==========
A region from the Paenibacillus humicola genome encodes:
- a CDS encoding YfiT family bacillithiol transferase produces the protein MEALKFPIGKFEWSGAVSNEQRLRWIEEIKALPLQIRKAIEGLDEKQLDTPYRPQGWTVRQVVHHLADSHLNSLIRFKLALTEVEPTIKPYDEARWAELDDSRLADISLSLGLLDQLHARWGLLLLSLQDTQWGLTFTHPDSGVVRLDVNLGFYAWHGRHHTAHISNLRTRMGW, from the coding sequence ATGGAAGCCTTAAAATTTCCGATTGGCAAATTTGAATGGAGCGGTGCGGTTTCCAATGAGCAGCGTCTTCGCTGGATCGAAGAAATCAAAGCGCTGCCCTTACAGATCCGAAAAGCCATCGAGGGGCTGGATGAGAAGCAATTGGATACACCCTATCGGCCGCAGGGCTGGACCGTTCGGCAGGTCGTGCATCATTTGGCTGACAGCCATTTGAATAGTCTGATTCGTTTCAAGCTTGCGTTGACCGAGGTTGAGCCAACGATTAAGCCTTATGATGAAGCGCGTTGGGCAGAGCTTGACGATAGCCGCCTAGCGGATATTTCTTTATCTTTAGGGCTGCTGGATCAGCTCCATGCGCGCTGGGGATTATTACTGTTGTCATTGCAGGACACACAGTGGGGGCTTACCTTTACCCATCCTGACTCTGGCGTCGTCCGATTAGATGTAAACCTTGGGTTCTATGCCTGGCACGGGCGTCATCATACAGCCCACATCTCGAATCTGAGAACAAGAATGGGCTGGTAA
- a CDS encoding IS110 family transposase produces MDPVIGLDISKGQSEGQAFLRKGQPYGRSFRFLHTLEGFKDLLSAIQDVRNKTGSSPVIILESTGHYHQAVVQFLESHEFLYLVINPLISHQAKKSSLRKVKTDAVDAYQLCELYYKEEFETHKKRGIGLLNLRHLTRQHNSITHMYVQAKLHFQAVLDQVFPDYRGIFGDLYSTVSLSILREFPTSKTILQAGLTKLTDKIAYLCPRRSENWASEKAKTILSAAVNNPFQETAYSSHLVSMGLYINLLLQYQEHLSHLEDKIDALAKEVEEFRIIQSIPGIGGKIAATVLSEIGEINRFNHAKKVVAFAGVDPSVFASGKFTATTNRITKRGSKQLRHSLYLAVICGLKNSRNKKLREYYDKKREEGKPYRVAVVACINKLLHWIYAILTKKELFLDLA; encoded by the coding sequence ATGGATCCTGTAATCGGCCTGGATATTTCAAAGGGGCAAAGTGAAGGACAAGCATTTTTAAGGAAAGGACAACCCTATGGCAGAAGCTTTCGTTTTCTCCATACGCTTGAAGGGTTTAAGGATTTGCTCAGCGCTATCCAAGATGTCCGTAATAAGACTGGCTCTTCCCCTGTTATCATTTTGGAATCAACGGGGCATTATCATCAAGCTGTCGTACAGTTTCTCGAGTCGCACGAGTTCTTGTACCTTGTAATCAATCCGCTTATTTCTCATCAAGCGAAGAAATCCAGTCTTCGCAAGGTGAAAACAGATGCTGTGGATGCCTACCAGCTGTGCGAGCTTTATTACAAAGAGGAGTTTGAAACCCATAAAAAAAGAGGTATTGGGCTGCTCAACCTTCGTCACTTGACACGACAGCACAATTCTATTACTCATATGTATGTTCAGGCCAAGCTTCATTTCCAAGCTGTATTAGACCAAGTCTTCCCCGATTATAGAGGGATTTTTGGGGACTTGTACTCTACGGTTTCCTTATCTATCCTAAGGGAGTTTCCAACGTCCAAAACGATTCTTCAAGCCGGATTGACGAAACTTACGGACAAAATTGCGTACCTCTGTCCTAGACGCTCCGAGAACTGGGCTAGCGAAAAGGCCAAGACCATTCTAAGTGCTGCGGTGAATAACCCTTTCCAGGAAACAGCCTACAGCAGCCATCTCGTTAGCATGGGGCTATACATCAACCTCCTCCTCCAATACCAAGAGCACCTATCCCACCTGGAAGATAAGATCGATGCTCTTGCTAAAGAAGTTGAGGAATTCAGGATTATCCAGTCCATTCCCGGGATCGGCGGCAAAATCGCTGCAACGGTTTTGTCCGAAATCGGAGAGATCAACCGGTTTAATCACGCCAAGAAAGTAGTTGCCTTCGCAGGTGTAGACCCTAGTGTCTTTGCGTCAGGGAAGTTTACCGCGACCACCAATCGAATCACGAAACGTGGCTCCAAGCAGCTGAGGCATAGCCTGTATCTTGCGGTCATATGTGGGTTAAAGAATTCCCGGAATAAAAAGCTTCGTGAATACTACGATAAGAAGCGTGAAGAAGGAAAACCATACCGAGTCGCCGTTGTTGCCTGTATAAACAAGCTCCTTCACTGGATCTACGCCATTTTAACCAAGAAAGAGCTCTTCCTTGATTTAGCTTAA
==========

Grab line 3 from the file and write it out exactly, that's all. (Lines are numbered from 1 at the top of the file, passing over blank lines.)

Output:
- a CDS encoding IS110 family transposase produces MDPVIGLDISKGQSEGQAFLRKGQPYGRSFRFLHTLEGFKDLLSAIQDVRNKTGSSPVIILESTGHYHQAVVQFLESHEFLYLVINPLISHQAKKSSLRKVKTDAVDAYQLCELYYKEEFETHKKRGIGLLNLRHLTRQHNSITHMYVQAKLHFQAVLDQVFPDYRGIFGDLYSTVSLSILREFPTSKTILQAGLTKLTDKIAYLCPRRSENWASEKAKTILSAAVNNPFQETAYSSHLVSMGLYINLLLQYQEHLSHLEDKIDALAKEVEEFRIIQSIPGIGGKIAATVLSEIGEINRFNHAKKVVAFAGVDPSVFASGKFTATTNRITKRGSKQLRHSLYLAVICGLKNSRNKKLREYYDKKREEGKPYRVAVVACINKLLHWIYAILTKKELFLDLA; encoded by the coding sequence ATGGATCCTGTAATCGGCCTGGATATTTCAAAGGGGCAAAGTGAAGGACAAGCATTTTTAAGGAAAGGACAACCCTATGGCAGAAGCTTTCGTTTTCTCCATACGCTTGAAGGGTTTAAGGATTTGCTCAGCGCTATCCAAGATGTCCGTAATAAGACTGGCTCTTCCCCTGTTATCATTTTGGAATCAACGGGGCATTATCATCAAGCTGTCGTACAGTTTCTCGAGTCGCACGAGTTCTTGTACCTTGTAATCAATCCGCTTATTTCTCATCAAGCGAAGAAATCCAGTCTTCGCAAGGTGAAAACAGATGCTGTGGATGCCTACCAGCTGTGCGAGCTTTATTACAAAGAGGAGTTTGAAACCCATAAAAAAAGAGGTATTGGGCTGCTCAACCTTCGTCACTTGACACGACAGCACAATTCTATTACTCATATGTATGTTCAGGCCAAGCTTCATTTCCAAGCTGTATTAGACCAAGTCTTCCCCGATTATAGAGGGATTTTTGGGGACTTGTACTCTACGGTTTCCTTATCTATCCTAAGGGAGTTTCCAACGTCCAAAACGATTCTTCAAGCCGGATTGACGAAACTTACGGACAAAATTGCGTACCTCTGTCCTAGACGCTCCGAGAACTGGGCTAGCGAAAAGGCCAAGACCATTCTAAGTGCTGCGGTGAATAACCCTTTCCAGGAAACAGCCTACAGCAGCCATCTCGTTAGCATGGGGCTATACATCAACCTCCTCCTCCAATACCAAGAGCACCTATCCCACCTGGAAGATAAGATCGATGCTCTTGCTAAAGAAGTTGAGGAATTCAGGATTATCCAGTCCATTCCCGGGATCGGCGGCAAAATCGCTGCAACGGTTTTGTCCGAAATCGGAGAGATCAACCGGTTTAATCACGCCAAGAAAGTAGTTGCCTTCGCAGGTGTAGACCCTAGTGTCTTTGCGTCAGGGAAGTTTACCGCGACCACCAATCGAATCACGAAACGTGGCTCCAAGCAGCTGAGGCATAGCCTGTATCTTGCGGTCATATGTGGGTTAAAGAATTCCCGGAATAAAAAGCTTCGTGAATACTACGATAAGAAGCGTGAAGAAGGAAAACCATACCGAGTCGCCGTTGTTGCCTGTATAAACAAGCTCCTTCACTGGATCTACGCCATTTTAACCAAGAAAGAGCTCTTCCTTGATTTAGCTTAA